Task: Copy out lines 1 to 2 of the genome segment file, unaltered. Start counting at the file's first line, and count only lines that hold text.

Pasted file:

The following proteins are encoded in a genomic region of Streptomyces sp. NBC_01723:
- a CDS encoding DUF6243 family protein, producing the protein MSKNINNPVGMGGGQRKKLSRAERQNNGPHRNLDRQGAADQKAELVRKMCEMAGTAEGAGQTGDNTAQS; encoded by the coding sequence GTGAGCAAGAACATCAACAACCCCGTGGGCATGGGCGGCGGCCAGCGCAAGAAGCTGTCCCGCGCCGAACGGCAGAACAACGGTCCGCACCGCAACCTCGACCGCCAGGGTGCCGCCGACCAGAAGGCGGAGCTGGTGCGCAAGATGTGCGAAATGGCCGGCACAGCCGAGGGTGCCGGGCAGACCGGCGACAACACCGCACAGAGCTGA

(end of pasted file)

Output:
The following proteins are encoded in a genomic region of Streptomyces sp. NBC_01723:
- a CDS encoding DUF6243 family protein, producing the protein MSKNINNPVGMGGGQRKKLSRAERQNNGPHRNLDRQGAADQKAELVRKMCEMAGTAEGAGQTGDNTAQS; encoded by the coding sequence GTGAGCAAGAACATCAACAACCCCGTGGGCATGGGCGGCGGCCAGCGCAAGAAGCTGTCCCGCGCCGAACGGCAGAACAACGGTCCGCACCGCAACCTCGACCGCCAGGGTGCCGCCGACCAGAAGGCGGAGCTGGTGCGCAAGATGTGCGAAATGGCCGGCACAGCCGAGGGTGCCGGGCAGACCGGCGACAACACCGCACAGAGCTGA